CITY HALL ‚Äî Two moderately priced hotels were approved for Downtown at a warm and fuzzy City Council meeting Tuesday night.
The six-story hotels, slated for the corner of Colorado Boulevard and Fifth Street, went through numerous iterations at the Planning Commission level but were passed unanimously and quickly by council.
Last week, hospitality union Unite Here Local 11 agreed to back the 136-room Marriott and 143-room Hampton Inn after developer OTO essentially guaranteed that they would be union hotels.
The only disagreement at that point, whether workers would receive union-supported $15.37 per hour or planning staff-supported $14.08 an hour, was resolved early in the council meeting when OTO agreed to the higher wage.
“On the whole, I just want to say thank you,” Councilmember Kevin McKeown said. “It‚Äôs so nice to have a hearing on a development agreement where we finally, before we had to argue it out at the council, came to an agreement ahead of time and where all the parties involved acted like grown-ups. It‚Äôs really nice.”
The mood in the council chamber was giddy with mostly positive public comment and laughter coming from the audience, a stark contrast to the Planning Commission meetings ‚Äîbefore the union agreement was reached ‚Äî when audience members grumbled and public comment was overwhelmingly negative.
“It‚Äôs rare that we have a hearing where there‚Äôs such enthusiasm, and pretty close to unanimous enthusiasm, and it makes our job quite a bit easier,” said Councilmember Gleam Davis.
Both McKeown and Councilmember Tony Vazquez lauded the developers for agreeing to build both hotels without claiming that they also need to build condominiums to finance the project, a recent trend.
Last month, the Planning Commission told council to vote against the project unless the developers agreed to a series of conditions. Between the union agreement and some changes to staff recommendations, most of the conditions were met.
One exception was the total community benefits, to which planning commissioners wanted developers to contribute $1.7 million, including $1 million to the Colorado Esplanade, a promenade meant to connect the Exposition Light Rail station to Ocean Avenue. Council ended up accepting the planning staff‚Äôs recommendation of $1.3 million, including $600,000 toward the esplanade.
The projects still have to go before the Architectural Review Board, which has been told to pay close attention to proposed columns near the entrance of the Marriott. The columns could make the public walkway hard to navigate according to planning officials.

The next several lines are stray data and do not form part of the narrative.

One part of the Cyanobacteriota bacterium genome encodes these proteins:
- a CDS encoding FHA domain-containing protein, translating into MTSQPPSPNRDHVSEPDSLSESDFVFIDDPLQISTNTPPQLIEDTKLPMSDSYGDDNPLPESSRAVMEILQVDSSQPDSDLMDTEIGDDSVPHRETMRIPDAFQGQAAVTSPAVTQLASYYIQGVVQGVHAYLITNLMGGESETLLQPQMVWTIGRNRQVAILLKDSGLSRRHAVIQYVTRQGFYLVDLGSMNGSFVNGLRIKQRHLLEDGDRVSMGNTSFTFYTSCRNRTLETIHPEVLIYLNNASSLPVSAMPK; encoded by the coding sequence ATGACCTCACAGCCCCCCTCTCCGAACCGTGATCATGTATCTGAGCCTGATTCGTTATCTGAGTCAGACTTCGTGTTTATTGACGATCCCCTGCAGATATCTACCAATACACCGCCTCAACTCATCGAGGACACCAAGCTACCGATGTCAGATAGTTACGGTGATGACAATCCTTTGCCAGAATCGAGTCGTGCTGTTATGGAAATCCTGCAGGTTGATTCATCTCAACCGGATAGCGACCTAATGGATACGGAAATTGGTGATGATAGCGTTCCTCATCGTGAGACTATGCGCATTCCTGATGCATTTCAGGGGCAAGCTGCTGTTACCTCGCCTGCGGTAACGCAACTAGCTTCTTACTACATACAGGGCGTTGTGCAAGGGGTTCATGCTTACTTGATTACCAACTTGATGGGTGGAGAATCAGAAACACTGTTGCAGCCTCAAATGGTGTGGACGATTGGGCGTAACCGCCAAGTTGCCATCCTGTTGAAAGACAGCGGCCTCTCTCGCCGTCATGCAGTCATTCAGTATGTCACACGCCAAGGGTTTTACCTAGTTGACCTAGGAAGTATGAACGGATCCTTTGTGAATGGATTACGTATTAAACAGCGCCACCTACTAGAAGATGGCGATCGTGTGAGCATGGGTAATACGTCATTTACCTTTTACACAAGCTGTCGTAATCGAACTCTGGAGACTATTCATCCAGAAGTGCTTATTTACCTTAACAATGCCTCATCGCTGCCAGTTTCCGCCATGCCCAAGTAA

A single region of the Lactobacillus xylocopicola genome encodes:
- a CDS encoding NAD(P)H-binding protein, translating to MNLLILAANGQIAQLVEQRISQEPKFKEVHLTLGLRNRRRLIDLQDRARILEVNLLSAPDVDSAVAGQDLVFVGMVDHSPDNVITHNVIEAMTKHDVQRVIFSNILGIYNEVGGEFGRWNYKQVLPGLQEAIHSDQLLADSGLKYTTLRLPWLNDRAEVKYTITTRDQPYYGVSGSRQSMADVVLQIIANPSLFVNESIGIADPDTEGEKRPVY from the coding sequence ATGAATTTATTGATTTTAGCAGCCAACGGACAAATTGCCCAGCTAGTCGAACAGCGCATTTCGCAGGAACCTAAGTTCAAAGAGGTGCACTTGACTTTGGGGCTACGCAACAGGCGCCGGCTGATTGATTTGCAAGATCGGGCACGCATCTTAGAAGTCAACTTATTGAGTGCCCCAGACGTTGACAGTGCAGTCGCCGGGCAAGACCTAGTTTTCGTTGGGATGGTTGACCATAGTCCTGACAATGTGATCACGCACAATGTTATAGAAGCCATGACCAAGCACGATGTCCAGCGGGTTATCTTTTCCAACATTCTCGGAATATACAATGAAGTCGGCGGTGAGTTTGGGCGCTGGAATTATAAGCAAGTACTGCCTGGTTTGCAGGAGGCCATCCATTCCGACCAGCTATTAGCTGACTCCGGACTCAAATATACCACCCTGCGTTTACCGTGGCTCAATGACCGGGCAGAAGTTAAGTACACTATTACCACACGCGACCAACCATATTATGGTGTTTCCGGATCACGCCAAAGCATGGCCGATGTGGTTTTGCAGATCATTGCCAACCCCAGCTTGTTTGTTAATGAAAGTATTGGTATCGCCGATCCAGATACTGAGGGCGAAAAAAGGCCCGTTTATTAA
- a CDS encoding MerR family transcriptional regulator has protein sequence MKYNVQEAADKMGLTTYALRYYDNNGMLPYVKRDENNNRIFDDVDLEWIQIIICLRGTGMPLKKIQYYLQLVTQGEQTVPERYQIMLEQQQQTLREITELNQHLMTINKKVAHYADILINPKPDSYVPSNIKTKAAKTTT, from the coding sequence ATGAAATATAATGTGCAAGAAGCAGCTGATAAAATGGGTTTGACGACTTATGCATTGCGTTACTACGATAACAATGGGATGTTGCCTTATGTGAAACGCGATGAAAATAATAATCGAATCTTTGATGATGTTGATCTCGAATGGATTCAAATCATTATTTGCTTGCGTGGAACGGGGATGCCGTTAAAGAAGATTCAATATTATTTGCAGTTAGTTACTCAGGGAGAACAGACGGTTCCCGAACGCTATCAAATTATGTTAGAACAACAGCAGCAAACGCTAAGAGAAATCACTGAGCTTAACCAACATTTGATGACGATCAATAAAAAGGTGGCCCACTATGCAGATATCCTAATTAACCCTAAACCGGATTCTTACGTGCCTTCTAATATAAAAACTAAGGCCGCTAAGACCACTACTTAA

“We want to start as soon as possible, ideally in the spring of 2014 after permits are in hand,” said Mike Gallen, director of development at OTO. “That would allow us to open in the spring of 2016, to coincide with the Expo Light Rail and Colorado Esplanade completion.”
An ordinance that gives more spending power to city staff passed with ease on Tuesday night.
City Hall can now spend $10,000 without soliciting competitive bids, which doubles the previous total of $5,000. In 2001, convenience purchases, or those purchases exempt from the competitive bidding process, were capped at $1,000.
Culver City, which is less than half the size of Santa Monica, allows purchases under $2,500 to be approved without a competitive bidding process.
The cap for formal bidding procedures, which was previously $100,000, was raised to $175,000, in line with the state‚Äôs higher limit for general law cities. Santa Monica is a charter city, but several other charter cities have made similar increases, city officials said.
For purchases between $10,000 and $175,000, city officials are required to solicit three or more bids. Any purchases over $175,000 require council approval and must be advertised in the local newspapers. Orders under $175,000 are still advertised on City Hall‚Äôs website.
Another change allows the city manager to hire consultants if they are paid below $80,000 without council approval. Previously, the cap was $70,000.
The ordinance passed unanimously without any council remarks. No one from the public requested to speak about the ordinance.